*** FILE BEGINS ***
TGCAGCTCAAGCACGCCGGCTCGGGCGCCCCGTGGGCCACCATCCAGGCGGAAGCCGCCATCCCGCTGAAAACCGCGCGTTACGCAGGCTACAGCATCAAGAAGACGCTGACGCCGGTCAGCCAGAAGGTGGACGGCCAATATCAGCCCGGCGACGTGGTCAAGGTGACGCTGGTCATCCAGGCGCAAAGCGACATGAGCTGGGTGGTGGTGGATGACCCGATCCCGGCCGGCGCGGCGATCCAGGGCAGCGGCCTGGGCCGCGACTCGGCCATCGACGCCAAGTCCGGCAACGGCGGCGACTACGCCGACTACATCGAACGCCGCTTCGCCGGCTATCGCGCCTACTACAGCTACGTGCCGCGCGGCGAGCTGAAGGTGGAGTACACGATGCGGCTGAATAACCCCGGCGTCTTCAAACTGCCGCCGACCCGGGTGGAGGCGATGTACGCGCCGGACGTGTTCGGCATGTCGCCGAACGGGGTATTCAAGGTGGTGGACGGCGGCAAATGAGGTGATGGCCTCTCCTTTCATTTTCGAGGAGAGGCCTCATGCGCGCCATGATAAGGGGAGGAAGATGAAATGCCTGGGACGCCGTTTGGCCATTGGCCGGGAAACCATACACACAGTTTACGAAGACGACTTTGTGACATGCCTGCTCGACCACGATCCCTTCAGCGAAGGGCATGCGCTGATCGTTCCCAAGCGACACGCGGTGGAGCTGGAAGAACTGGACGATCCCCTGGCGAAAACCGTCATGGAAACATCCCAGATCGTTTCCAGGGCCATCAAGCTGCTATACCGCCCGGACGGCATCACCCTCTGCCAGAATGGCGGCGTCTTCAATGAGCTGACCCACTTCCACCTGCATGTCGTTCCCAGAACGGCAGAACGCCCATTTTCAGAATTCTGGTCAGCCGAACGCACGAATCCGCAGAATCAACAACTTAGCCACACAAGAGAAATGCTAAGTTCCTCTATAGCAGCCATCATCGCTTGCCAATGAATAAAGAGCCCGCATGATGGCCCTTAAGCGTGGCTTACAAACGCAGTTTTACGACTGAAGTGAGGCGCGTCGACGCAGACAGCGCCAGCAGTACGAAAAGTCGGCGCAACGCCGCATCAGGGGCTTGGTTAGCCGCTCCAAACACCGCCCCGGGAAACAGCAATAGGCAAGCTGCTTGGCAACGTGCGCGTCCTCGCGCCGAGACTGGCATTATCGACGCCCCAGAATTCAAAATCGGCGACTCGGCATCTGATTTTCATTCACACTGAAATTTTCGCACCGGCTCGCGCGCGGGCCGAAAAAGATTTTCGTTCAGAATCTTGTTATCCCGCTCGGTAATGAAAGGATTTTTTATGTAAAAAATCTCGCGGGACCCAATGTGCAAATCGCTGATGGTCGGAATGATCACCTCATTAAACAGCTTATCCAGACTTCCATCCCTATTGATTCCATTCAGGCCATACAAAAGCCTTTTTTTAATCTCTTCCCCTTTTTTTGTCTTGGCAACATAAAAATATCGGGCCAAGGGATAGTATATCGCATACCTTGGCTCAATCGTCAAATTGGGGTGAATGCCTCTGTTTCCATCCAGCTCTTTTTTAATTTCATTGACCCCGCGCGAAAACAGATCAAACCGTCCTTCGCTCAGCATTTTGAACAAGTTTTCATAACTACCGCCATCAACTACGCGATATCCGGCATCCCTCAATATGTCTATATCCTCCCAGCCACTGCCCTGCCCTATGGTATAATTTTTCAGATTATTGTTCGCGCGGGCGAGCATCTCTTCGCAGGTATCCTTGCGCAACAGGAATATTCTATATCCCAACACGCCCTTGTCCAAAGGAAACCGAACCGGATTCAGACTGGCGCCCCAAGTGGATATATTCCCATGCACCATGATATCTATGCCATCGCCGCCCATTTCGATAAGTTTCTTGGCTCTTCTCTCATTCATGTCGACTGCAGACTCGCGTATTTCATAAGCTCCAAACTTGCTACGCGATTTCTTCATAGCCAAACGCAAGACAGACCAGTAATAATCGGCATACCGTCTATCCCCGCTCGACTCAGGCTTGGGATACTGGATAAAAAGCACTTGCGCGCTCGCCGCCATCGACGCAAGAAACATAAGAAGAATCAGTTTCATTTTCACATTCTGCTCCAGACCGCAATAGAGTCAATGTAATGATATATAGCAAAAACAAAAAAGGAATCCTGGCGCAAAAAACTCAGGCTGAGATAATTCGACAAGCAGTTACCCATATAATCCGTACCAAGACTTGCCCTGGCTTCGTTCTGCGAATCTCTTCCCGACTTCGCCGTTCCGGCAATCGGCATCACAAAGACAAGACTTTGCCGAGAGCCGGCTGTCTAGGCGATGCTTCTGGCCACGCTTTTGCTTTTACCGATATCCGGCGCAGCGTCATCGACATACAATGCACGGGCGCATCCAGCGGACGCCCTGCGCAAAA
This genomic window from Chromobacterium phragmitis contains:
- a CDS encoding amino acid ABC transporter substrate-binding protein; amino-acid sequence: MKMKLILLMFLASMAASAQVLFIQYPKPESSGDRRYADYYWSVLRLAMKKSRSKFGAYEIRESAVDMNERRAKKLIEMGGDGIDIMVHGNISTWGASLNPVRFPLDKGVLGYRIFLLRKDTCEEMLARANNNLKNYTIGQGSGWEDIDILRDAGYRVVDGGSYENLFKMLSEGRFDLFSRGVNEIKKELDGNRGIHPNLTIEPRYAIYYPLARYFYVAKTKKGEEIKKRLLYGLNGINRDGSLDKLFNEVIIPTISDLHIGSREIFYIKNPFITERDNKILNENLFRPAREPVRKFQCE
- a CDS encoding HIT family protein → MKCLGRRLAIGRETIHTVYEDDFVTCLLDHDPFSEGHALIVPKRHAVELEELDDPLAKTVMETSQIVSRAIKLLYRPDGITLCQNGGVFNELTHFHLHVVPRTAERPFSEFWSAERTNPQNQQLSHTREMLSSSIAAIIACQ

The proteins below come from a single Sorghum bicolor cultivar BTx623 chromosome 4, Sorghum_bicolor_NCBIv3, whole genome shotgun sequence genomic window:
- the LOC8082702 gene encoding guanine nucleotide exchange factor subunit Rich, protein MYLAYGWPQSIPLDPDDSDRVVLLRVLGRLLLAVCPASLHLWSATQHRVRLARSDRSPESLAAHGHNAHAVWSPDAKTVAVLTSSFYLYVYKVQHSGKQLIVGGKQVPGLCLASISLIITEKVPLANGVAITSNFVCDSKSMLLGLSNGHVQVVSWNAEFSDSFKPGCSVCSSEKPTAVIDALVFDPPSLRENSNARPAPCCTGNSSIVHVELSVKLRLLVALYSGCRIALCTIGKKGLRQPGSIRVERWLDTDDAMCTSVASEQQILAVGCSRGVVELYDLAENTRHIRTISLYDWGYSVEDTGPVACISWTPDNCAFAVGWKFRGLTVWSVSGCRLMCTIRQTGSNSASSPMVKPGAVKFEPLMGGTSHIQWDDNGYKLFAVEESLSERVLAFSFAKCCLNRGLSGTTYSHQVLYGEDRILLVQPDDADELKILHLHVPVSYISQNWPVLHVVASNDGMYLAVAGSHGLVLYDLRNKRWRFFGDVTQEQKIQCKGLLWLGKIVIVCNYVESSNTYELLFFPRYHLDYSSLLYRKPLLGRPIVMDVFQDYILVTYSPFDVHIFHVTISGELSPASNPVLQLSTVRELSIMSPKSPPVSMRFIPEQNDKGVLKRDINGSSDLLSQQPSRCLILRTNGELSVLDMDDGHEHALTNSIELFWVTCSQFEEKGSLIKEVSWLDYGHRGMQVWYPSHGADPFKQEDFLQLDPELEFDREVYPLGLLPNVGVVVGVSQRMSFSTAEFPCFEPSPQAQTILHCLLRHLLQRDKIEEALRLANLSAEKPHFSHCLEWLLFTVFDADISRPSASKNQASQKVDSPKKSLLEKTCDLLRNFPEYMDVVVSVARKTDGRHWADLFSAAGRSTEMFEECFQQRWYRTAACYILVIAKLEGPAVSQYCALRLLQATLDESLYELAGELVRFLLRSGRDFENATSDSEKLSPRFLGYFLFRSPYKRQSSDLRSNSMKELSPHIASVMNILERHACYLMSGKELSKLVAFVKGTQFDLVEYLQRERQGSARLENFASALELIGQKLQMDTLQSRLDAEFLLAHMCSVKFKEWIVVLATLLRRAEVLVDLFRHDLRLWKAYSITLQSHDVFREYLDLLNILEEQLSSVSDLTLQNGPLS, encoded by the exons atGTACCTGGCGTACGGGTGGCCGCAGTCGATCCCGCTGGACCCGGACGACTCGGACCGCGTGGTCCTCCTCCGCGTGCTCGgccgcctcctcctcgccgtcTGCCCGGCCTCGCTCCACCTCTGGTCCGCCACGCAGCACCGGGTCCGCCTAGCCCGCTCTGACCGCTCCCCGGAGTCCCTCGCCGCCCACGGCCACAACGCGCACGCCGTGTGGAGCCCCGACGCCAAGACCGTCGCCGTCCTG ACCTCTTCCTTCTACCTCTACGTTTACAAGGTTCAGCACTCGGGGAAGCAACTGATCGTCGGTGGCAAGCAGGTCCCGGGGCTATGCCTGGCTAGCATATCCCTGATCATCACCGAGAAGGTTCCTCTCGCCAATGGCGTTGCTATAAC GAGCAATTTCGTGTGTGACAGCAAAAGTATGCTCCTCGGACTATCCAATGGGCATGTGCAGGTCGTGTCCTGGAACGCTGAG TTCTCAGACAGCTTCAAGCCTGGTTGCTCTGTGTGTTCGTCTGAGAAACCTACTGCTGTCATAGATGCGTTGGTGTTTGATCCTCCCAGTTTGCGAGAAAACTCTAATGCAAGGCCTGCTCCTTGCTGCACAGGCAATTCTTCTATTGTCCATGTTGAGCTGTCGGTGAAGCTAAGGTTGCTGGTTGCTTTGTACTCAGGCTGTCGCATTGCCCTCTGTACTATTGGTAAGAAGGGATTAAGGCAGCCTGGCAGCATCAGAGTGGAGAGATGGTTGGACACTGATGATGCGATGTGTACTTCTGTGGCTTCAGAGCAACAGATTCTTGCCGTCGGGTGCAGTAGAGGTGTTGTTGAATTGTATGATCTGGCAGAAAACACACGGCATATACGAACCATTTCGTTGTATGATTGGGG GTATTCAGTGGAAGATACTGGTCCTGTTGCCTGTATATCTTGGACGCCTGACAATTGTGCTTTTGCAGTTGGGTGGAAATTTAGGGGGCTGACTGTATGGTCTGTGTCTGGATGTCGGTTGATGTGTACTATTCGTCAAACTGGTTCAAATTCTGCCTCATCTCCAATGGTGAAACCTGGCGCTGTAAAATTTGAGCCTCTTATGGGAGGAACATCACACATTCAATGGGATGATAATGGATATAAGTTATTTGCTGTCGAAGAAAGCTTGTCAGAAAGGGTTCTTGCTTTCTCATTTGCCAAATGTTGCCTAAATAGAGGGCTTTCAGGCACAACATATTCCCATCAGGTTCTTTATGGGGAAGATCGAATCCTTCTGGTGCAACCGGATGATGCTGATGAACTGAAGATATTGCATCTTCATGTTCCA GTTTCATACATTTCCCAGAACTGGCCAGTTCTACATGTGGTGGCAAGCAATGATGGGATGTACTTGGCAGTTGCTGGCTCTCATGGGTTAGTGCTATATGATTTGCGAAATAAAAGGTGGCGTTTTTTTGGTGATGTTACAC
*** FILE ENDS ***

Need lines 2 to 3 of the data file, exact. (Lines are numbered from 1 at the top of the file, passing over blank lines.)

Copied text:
This genomic window from Chromobacterium phragmitis contains:
- a CDS encoding amino acid ABC transporter substrate-binding protein; amino-acid sequence: MKMKLILLMFLASMAASAQVLFIQYPKPESSGDRRYADYYWSVLRLAMKKSRSKFGAYEIRESAVDMNERRAKKLIEMGGDGIDIMVHGNISTWGASLNPVRFPLDKGVLGYRIFLLRKDTCEEMLARANNNLKNYTIGQGSGWEDIDILRDAGYRVVDGGSYENLFKMLSEGRFDLFSRGVNEIKKELDGNRGIHPNLTIEPRYAIYYPLARYFYVAKTKKGEEIKKRLLYGLNGINRDGSLDKLFNEVIIPTISDLHIGSREIFYIKNPFITERDNKILNENLFRPAREPVRKFQCE